Before we condemn 15th century schoolmasters and pupils (for they were just as quick of temper and fists) we must, to borrow the wise words of Atticus Finch in To Kill a Mockingbird, “climb into his [a 15th century Oswestry School pupil’s or master’s] skin and walk around in it”.  People in the Middle Ages were witness to a level of brutality that is unimaginable to us today.  We worry about our children playing violent video games; an Oswestry School pupil and schoolmaster are likely to have witnessed violence and death regularly throughout their (usually short) lives.  Medieval people were not squeamish, as evidenced by their delight in cockfighting (which would have been attended by Oswestry School pupils) and their relish in viewing public executions.  One example that illustrates how different our attitudes to suffering and violence are today compared to the Middle Ages is that of the execution of Thomas of Eldersfield in 1221.  Sentenced to hang, at the last minute he was instead given the ‘lesser’ punishment of being blinded and castrated.  According to records of the day, “the eyes were thrown to the ground and the testicles used as footballs, the local lads kicking them playfully at the girls¹⁵”.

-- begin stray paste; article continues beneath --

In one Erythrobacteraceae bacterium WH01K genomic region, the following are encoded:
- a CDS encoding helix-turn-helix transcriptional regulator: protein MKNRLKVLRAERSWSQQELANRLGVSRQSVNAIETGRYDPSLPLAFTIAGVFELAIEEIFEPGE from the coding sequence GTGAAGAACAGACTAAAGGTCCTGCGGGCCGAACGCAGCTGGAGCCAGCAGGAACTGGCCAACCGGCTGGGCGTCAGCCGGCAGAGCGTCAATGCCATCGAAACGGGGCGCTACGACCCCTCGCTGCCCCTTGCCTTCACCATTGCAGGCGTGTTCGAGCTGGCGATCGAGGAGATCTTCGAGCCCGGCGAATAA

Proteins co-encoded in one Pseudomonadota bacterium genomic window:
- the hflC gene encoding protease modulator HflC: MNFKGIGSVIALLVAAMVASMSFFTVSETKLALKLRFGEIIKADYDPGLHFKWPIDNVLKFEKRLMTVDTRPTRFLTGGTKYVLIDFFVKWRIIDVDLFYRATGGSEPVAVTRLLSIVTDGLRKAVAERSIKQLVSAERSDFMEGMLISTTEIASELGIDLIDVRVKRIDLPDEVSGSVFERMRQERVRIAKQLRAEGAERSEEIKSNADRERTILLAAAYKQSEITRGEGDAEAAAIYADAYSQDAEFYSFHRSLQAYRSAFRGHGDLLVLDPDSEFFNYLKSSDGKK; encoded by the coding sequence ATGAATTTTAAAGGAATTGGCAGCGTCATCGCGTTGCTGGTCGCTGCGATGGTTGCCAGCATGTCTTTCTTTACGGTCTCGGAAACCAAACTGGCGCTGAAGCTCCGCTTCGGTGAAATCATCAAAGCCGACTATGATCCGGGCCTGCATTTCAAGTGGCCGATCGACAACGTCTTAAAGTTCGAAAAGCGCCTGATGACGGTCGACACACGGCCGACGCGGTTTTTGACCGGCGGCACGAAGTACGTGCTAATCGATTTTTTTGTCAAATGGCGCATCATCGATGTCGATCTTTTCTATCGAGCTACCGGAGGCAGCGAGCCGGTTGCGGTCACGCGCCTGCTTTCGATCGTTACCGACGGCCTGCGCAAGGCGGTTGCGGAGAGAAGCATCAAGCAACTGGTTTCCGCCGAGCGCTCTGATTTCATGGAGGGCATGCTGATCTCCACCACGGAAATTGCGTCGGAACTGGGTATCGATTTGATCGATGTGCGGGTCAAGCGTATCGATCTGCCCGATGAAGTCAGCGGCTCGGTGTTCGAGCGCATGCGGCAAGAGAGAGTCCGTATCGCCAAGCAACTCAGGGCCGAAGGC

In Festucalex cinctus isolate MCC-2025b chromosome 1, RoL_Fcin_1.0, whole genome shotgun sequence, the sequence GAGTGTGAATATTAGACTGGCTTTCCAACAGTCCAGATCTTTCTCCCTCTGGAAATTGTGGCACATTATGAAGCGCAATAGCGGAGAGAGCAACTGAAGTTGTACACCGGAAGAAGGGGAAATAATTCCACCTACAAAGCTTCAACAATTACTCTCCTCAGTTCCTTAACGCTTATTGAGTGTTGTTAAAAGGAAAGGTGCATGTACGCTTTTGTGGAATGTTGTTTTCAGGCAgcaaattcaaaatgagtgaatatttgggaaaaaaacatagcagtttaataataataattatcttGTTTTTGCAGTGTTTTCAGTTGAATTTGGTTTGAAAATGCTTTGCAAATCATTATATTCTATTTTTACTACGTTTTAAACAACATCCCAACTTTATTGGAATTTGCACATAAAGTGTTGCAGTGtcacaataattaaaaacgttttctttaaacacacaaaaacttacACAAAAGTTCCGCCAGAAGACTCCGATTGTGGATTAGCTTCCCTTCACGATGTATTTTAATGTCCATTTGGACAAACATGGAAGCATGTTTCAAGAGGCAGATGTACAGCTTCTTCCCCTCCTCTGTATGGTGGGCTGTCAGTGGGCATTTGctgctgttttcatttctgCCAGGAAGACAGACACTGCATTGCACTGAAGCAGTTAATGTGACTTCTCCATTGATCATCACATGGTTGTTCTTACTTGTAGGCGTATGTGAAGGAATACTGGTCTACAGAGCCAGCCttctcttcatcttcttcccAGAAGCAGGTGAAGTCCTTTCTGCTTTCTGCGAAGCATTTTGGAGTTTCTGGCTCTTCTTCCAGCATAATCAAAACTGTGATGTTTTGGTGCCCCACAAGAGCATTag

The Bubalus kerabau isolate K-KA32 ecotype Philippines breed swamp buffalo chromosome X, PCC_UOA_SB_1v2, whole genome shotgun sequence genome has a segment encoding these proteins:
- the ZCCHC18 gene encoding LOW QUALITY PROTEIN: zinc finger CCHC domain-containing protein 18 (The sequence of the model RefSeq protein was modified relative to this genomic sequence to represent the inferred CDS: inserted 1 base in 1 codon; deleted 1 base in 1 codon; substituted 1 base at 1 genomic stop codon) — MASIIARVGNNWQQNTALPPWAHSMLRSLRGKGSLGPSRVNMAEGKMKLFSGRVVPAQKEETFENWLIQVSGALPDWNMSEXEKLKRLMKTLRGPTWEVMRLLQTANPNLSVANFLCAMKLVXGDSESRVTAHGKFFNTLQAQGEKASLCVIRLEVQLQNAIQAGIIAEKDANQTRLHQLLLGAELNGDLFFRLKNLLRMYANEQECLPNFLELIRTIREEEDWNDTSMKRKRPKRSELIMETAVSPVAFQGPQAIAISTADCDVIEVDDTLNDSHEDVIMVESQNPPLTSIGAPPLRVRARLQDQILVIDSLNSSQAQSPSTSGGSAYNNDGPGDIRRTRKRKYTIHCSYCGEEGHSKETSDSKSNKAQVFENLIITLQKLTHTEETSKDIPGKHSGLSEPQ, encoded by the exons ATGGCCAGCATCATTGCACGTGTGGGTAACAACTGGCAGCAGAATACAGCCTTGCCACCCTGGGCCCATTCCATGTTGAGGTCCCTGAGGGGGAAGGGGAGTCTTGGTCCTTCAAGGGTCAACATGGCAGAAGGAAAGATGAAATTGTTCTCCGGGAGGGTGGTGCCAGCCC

Given the culture and normalisation of violence and war and the valour attached to the latter, it is easy to imagine that rather than feeling guilty for beating pupils, an Oswestry School master would have believed that to ‘spare the rod’ would be an act of cruelty as he would have been failing in his duty to impart the lessons of respect for God and elders onto the boys he had been charged with instructing.

Wrapping up

Sitting in my warm, comfortable study, surrounded by books, having had a good dinner, any romantic ideas I had about life at Oswestry School in its earliest days have been well and truly put to rest.  Unlike my present situation (and most likely yours, dear reader) those first small boys would probably have been almost always cold, hungry, tired, and sore from regular thrashings and have witnessed the death of at least one of their immediate family members and been present at scenes of extreme suffering and violence concerning both animals and humans.  Yet like the pupils of our school today, these boys attended their lessons, worked hard, played games we would recognise with their friends, and dreamt of a future beyond the school building.  It is comforting to think that perhaps their spirits are watching over current pupils, gently letting them know that whatever happens, they will be just fine.